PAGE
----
The most effective treatment is to apply imidacloprid (Admire) at planting. This application will provide control in fields where silverleaf whitefly problems are anticipated.

Whitefly control with insecticides is maximized by thorough spray coverage. Ground application may give more complete coverage than air.

Common name Amount/Acre** R.E.I.+ P.H.I.+
(trade name)   (hours) (days)

  Calculate impact of pesticide on air quality
When choosing a pesticide, consider information relating to the impact on natural enemies and honey bees and environmental impact. Not all registered pesticides are listed. Always read label of product being used.
 
A. IMIDACLOPRID
  (Admire Pro) 7–10.5 fl oz 12 21
  MODE OF ACTION GROUP NUMBER1: 4A
  COMMENTS: Placement is critical to successful control; see label for details. Do not apply more than 0.38 lb a.i. AdmirePro/acre/year.
 
B. DINOTEFURAN
  (Venom 20 SG) see comments 12 see comments
  MODE OF ACTION GROUP NUMBER1: 4A
  COMMENTS: Rate for soil application is 1.13-1.34 lb/acre; for foliar it is 0.44-0.67 lb/acre. PHI for soil applications is 21 days; for foliar it is 7 days.
 
C. THIAMETHOXAM
  (Platinum) 5–11 fl oz 12 30
  MODE OF ACTION GROUP NUMBER1: 4A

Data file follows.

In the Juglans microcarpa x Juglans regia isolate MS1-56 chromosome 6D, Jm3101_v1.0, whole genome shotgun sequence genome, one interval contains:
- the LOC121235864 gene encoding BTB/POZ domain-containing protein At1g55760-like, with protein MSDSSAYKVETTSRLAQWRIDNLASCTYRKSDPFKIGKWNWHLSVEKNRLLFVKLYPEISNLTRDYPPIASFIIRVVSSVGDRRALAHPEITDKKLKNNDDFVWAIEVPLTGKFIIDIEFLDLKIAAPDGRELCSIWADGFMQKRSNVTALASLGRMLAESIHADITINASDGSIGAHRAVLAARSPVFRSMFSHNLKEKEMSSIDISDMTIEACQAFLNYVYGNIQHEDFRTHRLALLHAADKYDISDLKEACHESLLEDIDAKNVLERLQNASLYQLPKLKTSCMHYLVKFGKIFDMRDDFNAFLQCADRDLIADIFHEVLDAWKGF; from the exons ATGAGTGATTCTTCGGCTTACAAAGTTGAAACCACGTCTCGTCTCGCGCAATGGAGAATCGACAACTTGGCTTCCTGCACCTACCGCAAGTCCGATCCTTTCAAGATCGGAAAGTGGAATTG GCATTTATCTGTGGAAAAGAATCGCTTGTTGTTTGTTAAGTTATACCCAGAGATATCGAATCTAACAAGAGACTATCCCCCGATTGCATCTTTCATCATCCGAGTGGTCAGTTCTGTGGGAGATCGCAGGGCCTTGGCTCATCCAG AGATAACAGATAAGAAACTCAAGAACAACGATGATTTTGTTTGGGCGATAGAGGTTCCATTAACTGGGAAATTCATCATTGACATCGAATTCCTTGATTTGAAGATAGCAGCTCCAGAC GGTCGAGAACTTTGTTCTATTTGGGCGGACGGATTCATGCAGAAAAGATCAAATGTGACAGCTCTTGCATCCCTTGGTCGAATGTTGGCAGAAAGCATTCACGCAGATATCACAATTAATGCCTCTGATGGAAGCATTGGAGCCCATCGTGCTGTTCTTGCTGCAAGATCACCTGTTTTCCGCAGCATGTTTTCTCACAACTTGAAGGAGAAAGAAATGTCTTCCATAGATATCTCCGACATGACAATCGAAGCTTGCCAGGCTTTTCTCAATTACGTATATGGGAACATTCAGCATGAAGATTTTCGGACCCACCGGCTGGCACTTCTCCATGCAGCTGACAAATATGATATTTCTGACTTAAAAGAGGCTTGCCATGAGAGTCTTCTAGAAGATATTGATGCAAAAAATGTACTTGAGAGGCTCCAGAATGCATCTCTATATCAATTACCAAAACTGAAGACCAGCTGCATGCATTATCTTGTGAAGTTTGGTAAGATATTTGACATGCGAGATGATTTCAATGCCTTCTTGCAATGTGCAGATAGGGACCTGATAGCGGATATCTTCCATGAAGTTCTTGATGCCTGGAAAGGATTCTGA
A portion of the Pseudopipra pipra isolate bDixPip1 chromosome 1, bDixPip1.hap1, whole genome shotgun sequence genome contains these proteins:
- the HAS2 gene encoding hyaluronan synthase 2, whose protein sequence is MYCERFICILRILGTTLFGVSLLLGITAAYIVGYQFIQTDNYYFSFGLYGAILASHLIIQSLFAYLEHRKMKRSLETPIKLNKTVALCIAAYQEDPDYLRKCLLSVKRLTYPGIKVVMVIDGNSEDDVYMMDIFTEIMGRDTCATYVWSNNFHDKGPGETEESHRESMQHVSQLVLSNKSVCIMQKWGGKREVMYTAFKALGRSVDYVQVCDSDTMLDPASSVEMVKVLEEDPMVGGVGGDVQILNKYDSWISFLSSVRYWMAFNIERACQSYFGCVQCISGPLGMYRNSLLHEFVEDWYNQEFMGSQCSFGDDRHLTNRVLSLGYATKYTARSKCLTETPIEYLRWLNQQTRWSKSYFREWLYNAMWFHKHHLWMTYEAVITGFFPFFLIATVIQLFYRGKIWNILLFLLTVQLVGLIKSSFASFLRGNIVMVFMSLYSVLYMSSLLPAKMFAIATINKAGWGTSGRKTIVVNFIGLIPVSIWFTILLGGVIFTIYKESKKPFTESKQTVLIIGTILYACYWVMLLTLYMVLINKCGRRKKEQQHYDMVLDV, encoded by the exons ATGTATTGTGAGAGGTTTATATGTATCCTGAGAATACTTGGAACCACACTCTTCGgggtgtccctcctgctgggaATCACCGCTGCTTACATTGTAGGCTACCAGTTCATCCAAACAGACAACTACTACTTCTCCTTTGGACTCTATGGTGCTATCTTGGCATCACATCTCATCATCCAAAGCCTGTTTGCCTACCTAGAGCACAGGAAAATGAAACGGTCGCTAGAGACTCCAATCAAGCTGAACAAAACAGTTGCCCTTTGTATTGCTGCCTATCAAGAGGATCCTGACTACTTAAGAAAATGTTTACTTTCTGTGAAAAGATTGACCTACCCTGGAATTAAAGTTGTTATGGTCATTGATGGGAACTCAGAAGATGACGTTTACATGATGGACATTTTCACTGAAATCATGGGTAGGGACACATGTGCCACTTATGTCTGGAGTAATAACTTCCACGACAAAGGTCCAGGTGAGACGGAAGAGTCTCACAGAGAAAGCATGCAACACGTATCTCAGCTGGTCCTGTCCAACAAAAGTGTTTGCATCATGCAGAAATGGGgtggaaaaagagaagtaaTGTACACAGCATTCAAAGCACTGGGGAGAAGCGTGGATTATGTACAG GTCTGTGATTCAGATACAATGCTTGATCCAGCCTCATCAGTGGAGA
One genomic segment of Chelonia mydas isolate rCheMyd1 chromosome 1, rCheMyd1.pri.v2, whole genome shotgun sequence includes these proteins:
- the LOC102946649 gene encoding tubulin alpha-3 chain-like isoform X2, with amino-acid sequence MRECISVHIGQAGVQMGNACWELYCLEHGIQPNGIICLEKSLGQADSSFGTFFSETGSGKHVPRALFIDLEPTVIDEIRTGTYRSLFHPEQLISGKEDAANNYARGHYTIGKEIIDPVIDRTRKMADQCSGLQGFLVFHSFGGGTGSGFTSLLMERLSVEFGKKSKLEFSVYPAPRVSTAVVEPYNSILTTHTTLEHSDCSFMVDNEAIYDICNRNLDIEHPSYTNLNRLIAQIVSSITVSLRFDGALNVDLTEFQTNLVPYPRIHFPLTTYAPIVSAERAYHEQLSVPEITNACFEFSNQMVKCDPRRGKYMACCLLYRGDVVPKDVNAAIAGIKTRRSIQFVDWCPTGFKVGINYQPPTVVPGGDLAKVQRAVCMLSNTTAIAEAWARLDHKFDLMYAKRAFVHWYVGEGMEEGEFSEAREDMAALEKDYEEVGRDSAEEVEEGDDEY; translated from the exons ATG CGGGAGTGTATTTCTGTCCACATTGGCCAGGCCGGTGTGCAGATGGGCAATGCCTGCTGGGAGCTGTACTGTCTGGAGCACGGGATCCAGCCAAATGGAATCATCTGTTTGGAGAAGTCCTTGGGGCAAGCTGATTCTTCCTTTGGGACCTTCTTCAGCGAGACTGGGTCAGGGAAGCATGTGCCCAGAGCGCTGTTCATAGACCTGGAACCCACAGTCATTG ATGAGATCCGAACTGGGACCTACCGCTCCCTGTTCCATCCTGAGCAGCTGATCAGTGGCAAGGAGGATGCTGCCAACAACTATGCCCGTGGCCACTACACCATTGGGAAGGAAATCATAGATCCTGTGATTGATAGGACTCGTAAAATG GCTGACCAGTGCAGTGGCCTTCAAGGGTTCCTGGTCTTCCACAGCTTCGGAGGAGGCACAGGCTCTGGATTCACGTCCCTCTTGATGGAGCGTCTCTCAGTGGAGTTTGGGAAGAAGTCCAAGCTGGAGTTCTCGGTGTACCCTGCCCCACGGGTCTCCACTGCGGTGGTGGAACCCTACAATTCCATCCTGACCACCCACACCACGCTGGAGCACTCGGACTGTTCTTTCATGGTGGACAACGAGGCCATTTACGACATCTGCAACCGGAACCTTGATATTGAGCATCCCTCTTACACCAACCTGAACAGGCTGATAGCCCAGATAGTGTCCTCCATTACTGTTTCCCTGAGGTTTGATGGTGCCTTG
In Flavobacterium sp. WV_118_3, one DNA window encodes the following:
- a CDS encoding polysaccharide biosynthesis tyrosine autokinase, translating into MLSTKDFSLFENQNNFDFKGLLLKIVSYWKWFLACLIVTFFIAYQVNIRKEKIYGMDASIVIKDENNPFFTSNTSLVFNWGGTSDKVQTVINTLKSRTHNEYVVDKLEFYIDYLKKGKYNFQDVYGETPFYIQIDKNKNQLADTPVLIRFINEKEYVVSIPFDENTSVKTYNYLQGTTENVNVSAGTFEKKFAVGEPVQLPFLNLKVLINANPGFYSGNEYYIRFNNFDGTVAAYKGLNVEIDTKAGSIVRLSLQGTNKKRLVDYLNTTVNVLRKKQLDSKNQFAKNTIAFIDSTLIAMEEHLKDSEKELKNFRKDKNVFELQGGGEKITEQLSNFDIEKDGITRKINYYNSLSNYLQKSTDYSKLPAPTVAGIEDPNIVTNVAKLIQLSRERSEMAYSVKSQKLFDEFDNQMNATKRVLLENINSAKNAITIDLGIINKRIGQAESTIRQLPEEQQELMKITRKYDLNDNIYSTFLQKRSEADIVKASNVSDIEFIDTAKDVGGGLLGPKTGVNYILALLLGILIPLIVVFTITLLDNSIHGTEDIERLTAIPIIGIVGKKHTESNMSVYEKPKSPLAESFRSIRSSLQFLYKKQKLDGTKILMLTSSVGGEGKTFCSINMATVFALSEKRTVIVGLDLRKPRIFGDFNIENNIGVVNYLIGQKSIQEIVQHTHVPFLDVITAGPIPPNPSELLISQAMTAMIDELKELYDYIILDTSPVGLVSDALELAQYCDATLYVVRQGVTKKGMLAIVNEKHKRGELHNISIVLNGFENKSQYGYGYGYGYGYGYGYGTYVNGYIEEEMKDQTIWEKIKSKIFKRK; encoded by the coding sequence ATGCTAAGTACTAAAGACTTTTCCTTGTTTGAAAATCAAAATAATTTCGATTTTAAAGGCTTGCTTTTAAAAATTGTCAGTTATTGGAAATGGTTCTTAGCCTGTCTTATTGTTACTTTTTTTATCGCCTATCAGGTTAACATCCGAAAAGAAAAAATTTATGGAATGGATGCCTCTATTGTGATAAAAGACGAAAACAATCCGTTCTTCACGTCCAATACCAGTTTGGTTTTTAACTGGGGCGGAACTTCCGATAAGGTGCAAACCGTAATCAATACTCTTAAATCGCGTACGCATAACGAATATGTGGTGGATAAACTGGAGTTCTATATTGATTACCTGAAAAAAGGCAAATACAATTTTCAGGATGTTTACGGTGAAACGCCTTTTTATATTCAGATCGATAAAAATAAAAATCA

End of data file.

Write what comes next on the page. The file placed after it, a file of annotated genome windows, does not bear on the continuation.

D. SPIROTETRAMAT
  (Movento) 4–5 fl oz 24 3
  MODE OF ACTION GROUP NUMBER1: 23
 
E. SPIROMESIFEN
  (Oberon 2SC) 7–8.5 fl oz 12 7
  MODE OF ACTION GROUP NUMBER1: 23
 
F. BIFENTHRIN* 0.08–0.1 lb a.i. 12 7
  (Capture 2EC) 5.12–6.4 fl oz    
  MODE OF ACTION GROUP NUMBER1: 3
  COMMENTS: For use on head lettuce only. Apply in a minimum of 20 gal water/acre by ground. Apply weekly or as needed with a maximum of 4 applications/ season. Reentry interval is 7 days after application, unless protective clothing is worn. Do not use if leafminers are present.
 
** Mix with enough water to provide complete coverage.
+ Restricted entry interval (R.E.I.) is the number of hours (unless otherwise noted) from treatment until the treated area can be safely entered without protective clothing. Preharvest interval (P.H.I.) is the number of days from treatment to harvest. In some cases the REI exceeds the PHI. The longer of two intervals is the minimum time that must elapse before harvest.
* Permit required from county agricultural commissioner for purchase or use.
1 Rotate chemicals with a different mode-of-action Group number, and do not use products with the same mode-of-action Group number more than twice per season to help prevent the development of resistance. For example, the organophosphates have a Group number of 1B; chemicals with a 1B Group number should be alternated with chemicals that have a Group number other than 1B. Mode of action Group numbers are assigned by IRAC (Insecticide Resistance Action Committee). For additional information, see their Web site at http://www.irac-online.org/.

[Precautions]

PUBLICATION

[UC Peer Reviewed]

UC IPM Pest Management Guidelines: Lettuce
UC ANR Publication 3450
Insects and Other Arthropods
E. T. Natwick, UC Cooperative Extension, Imperial County
Acknowledgment for contributions to Insects and Mites:
W. E. Chaney, UC Cooperative Extension, Monterey County
N. C. Toscano, Entomology, UC Riverside